Home Ad Exchange News Hulu Advertises Ad-Free Service; Spotify Experiments With Car Interfaces

Hulu Advertises Ad-Free Service; Spotify Experiments With Car Interfaces


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Ad-Free TV

Hulu took an important step earlier this month when it started running a commercial featuring “the Old Spice guy” – a Procter & Gamble icon – pitching Hulu’s ad-free subscription offer. That may seem like less of a first step than a cheeky way of selling ad-free TV with a TV ad, but Hulu had never promoted its ad-free option. Hulu initially didn’t want its audience skewing too heavily to ad-free subscriptions because it “needed the economics associated with a dual revenue stream in subscription and ad revenue,” CEO Randy Freer said on a recent Recode podcast. Sixty percent of new subscribers come via the ad-supported product, but that number is declining. And now Hulu is gearing up to promote the ad-free version, which is twice as expensive as the “limited commercial” option ($12 compared to $6). Whether the ads make up for that extra $6 per month depends on the subscriber, but the viewer experience and likely the stickiness of Hulu’s service improves with the ad-free option. The Streamable has more.

Audio Things

Spotify is testing a hardware device with a smart assistant to learn more about how people are listening to audio in the car. Cleverly dubbed “Car Thing,” the device links to a consumer’s Spotify account and connects to the car via Bluetooth to provide Spotify with more information about the in-car experience and user driving habits. The Car Thing test will run in the United States in the next couple of weeks with a small group of Spotify premium users. Spotify claims that Car Thing isn’t a signal that the company is getting into hardware. “Our focus remains on becoming the world’s number one audio platform,” it said in a blog post. But Spotify has trademarked the name Car Thing, along with Voice Thing and Home Thing, indicating the streaming audio platform may have plans for a smart assistant or speaker of its own, The Verge reports. More.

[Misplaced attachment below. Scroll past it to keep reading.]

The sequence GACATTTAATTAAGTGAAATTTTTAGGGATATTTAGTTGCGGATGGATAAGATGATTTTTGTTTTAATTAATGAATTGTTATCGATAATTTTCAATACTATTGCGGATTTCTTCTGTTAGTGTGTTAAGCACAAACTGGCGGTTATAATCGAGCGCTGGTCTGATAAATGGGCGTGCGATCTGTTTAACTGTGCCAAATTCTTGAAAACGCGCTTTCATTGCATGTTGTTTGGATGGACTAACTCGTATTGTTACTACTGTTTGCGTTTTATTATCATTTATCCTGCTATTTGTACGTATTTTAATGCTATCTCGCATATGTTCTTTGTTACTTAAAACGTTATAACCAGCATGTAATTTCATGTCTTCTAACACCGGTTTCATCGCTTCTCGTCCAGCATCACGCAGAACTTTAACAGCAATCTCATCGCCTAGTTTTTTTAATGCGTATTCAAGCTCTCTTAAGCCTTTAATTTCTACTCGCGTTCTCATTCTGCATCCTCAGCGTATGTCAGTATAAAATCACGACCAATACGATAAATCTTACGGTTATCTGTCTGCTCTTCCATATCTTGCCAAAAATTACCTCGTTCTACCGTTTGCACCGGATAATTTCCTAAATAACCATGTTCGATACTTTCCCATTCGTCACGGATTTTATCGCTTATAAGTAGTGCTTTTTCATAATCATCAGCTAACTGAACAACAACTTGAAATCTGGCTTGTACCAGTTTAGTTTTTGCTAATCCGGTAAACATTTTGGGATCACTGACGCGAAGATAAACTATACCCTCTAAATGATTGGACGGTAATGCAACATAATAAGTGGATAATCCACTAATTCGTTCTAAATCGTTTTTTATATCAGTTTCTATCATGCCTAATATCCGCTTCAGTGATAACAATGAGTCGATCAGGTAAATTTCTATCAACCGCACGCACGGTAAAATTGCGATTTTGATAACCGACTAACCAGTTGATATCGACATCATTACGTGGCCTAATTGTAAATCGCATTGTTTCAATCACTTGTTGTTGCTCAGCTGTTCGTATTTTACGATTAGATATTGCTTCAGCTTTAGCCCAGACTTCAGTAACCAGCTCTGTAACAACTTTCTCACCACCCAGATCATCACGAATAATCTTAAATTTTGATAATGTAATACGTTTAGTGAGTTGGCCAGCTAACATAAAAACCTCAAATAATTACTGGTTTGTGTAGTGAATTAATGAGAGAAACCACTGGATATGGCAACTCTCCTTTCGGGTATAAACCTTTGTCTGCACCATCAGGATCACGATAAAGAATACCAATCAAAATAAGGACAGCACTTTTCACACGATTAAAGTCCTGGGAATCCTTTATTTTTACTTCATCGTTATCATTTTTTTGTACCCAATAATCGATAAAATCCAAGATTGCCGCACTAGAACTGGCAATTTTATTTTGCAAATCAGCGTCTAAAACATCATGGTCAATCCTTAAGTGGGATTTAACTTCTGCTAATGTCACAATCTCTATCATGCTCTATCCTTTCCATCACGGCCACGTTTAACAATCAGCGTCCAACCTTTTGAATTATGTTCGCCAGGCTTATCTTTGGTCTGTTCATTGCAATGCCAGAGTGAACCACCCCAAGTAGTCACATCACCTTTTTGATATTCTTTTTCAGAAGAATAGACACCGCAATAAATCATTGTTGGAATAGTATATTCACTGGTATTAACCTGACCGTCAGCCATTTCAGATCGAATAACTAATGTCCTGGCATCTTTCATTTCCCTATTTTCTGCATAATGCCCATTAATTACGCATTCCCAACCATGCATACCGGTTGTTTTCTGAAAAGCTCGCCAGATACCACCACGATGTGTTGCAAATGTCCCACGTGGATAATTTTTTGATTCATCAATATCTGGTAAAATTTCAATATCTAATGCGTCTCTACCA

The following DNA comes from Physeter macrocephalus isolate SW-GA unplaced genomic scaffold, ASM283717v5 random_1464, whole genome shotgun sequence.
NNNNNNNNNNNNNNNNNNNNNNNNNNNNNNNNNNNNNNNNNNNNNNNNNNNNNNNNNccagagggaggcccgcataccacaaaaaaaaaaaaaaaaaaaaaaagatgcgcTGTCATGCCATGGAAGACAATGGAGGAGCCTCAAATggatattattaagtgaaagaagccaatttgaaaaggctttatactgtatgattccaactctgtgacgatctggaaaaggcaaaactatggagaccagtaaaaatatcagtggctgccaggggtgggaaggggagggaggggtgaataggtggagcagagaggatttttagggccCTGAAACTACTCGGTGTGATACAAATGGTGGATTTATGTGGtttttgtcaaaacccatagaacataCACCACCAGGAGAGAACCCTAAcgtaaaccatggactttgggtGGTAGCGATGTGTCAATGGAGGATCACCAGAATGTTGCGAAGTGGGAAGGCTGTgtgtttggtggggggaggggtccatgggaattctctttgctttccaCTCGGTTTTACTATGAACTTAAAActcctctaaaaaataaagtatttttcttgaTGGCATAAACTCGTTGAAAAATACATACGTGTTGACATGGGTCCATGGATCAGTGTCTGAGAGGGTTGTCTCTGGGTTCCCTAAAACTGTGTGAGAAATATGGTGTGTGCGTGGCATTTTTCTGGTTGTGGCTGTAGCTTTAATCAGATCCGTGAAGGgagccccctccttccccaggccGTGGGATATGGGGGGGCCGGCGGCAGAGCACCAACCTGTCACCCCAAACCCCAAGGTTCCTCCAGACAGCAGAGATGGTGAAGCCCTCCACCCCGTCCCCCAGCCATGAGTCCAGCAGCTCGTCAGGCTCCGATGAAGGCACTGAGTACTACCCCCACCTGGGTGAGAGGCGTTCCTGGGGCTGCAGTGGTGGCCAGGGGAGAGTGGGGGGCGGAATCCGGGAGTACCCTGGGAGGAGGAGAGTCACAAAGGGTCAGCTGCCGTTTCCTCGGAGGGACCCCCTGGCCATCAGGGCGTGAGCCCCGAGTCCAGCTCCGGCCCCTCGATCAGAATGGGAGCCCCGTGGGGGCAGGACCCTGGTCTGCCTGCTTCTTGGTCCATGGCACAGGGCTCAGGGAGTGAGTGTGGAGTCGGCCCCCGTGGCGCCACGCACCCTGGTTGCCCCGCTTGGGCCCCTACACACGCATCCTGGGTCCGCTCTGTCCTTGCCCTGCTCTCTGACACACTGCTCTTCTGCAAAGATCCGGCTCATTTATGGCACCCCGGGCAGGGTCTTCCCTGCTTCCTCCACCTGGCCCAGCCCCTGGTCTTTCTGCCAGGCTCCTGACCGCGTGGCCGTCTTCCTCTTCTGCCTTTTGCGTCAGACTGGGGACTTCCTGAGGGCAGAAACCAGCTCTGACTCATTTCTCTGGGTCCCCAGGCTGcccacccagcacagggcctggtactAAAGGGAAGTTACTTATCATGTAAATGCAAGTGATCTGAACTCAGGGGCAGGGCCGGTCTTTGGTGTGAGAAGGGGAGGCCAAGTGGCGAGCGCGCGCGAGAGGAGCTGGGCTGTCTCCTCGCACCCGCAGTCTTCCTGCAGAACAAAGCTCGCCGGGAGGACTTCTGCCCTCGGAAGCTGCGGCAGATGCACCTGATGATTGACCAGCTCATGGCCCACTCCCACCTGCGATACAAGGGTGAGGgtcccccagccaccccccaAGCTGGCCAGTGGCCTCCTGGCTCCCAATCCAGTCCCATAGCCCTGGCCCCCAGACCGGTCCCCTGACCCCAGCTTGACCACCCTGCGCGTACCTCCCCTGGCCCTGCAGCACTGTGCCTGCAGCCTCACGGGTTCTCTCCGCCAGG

Eat Mor Chikin

Fancy a chicken sandwich delivered to your door? Apparently Chick-fil-A customers do. The fast-food chain said digital now drives 20% of its sales, up from 16% last year, according to Business Insider. Digital growth at Chick-fil-A is being driven by a revamped app and loyalty program, launched in August with a month-long nugget giveaway program to encourage app downloads. The chain is preparing for a day when mobile orders make up at least half of all sales. “I think the biggest opportunity is continuing to figure out how to evolve our restaurants as mobile continues to grow,” said Khalilah Cooper, director of service and hospitality at Chick-fil-A. More.  

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